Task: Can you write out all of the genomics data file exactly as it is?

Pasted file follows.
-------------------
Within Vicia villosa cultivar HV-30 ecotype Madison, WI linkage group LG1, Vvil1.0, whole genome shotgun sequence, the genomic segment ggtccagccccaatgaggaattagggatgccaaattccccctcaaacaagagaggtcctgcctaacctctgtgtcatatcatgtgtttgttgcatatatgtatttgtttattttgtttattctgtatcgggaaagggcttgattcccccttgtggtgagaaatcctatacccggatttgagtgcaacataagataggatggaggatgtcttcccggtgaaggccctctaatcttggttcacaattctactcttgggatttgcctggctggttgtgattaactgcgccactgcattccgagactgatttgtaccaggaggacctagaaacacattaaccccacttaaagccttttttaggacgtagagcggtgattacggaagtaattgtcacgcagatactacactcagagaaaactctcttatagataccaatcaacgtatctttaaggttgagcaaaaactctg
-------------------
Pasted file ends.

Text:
Within Vicia villosa cultivar HV-30 ecotype Madison, WI linkage group LG1, Vvil1.0, whole genome shotgun sequence, the genomic segment ggtccagccccaatgaggaattagggatgccaaattccccctcaaacaagagaggtcctgcctaacctctgtgtcatatcatgtgtttgttgcatatatgtatttgtttattttgtttattctgtatcgggaaagggcttgattcccccttgtggtgagaaatcctatacccggatttgagtgcaacataagataggatggaggatgtcttcccggtgaaggccctctaatcttggttcacaattctactcttgggatttgcctggctggttgtgattaactgcgccactgcattccgagactgatttgtaccaggaggacctagaaacacattaaccccacttaaagccttttttaggacgtagagcggtgattacggaagtaattgtcacgcagatactacactcagagaaaactctcttatagataccaatcaacgtatctttaaggttgagcaaaaactctg